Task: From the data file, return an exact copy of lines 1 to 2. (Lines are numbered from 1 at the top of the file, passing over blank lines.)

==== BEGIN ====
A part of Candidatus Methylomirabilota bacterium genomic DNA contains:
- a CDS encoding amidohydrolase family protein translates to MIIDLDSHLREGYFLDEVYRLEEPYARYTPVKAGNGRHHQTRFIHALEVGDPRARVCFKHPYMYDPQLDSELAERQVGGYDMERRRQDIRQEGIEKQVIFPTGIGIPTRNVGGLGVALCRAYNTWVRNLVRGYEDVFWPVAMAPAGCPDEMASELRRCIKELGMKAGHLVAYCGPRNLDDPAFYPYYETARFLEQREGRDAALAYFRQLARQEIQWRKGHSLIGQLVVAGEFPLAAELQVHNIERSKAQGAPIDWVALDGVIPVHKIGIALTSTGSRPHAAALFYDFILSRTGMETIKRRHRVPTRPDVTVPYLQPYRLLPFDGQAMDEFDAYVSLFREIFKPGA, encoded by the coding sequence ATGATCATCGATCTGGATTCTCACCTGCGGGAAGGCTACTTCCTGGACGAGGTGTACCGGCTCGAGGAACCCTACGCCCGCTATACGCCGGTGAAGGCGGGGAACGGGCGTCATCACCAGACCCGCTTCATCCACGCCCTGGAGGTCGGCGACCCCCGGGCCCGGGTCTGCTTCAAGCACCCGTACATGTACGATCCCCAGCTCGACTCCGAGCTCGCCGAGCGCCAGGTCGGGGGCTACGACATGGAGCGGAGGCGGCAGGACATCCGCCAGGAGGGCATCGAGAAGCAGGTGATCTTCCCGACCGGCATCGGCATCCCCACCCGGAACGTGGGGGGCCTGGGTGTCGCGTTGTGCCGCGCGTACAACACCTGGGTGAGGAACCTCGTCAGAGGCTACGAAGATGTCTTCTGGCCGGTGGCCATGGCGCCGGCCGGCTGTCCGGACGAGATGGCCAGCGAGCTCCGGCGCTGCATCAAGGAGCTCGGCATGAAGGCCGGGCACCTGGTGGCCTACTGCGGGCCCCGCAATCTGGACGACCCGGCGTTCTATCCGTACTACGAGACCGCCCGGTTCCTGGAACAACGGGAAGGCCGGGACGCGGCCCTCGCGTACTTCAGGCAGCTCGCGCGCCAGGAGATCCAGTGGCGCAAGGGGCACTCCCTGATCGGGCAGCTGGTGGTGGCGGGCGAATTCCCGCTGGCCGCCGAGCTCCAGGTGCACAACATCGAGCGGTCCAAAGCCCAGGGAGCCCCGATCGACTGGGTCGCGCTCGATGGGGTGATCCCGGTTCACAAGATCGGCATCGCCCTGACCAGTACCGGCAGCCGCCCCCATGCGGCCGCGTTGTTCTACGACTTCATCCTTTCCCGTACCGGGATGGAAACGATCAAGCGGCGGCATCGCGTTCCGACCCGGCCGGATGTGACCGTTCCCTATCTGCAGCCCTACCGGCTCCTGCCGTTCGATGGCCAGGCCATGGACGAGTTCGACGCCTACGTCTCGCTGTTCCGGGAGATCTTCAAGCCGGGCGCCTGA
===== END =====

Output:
A part of Candidatus Methylomirabilota bacterium genomic DNA contains:
- a CDS encoding amidohydrolase family protein translates to MIIDLDSHLREGYFLDEVYRLEEPYARYTPVKAGNGRHHQTRFIHALEVGDPRARVCFKHPYMYDPQLDSELAERQVGGYDMERRRQDIRQEGIEKQVIFPTGIGIPTRNVGGLGVALCRAYNTWVRNLVRGYEDVFWPVAMAPAGCPDEMASELRRCIKELGMKAGHLVAYCGPRNLDDPAFYPYYETARFLEQREGRDAALAYFRQLARQEIQWRKGHSLIGQLVVAGEFPLAAELQVHNIERSKAQGAPIDWVALDGVIPVHKIGIALTSTGSRPHAAALFYDFILSRTGMETIKRRHRVPTRPDVTVPYLQPYRLLPFDGQAMDEFDAYVSLFREIFKPGA, encoded by the coding sequence ATGATCATCGATCTGGATTCTCACCTGCGGGAAGGCTACTTCCTGGACGAGGTGTACCGGCTCGAGGAACCCTACGCCCGCTATACGCCGGTGAAGGCGGGGAACGGGCGTCATCACCAGACCCGCTTCATCCACGCCCTGGAGGTCGGCGACCCCCGGGCCCGGGTCTGCTTCAAGCACCCGTACATGTACGATCCCCAGCTCGACTCCGAGCTCGCCGAGCGCCAGGTCGGGGGCTACGACATGGAGCGGAGGCGGCAGGACATCCGCCAGGAGGGCATCGAGAAGCAGGTGATCTTCCCGACCGGCATCGGCATCCCCACCCGGAACGTGGGGGGCCTGGGTGTCGCGTTGTGCCGCGCGTACAACACCTGGGTGAGGAACCTCGTCAGAGGCTACGAAGATGTCTTCTGGCCGGTGGCCATGGCGCCGGCCGGCTGTCCGGACGAGATGGCCAGCGAGCTCCGGCGCTGCATCAAGGAGCTCGGCATGAAGGCCGGGCACCTGGTGGCCTACTGCGGGCCCCGCAATCTGGACGACCCGGCGTTCTATCCGTACTACGAGACCGCCCGGTTCCTGGAACAACGGGAAGGCCGGGACGCGGCCCTCGCGTACTTCAGGCAGCTCGCGCGCCAGGAGATCCAGTGGCGCAAGGGGCACTCCCTGATCGGGCAGCTGGTGGTGGCGGGCGAATTCCCGCTGGCCGCCGAGCTCCAGGTGCACAACATCGAGCGGTCCAAAGCCCAGGGAGCCCCGATCGACTGGGTCGCGCTCGATGGGGTGATCCCGGTTCACAAGATCGGCATCGCCCTGACCAGTACCGGCAGCCGCCCCCATGCGGCCGCGTTGTTCTACGACTTCATCCTTTCCCGTACCGGGATGGAAACGATCAAGCGGCGGCATCGCGTTCCGACCCGGCCGGATGTGACCGTTCCCTATCTGCAGCCCTACCGGCTCCTGCCGTTCGATGGCCAGGCCATGGACGAGTTCGACGCCTACGTCTCGCTGTTCCGGGAGATCTTCAAGCCGGGCGCCTGA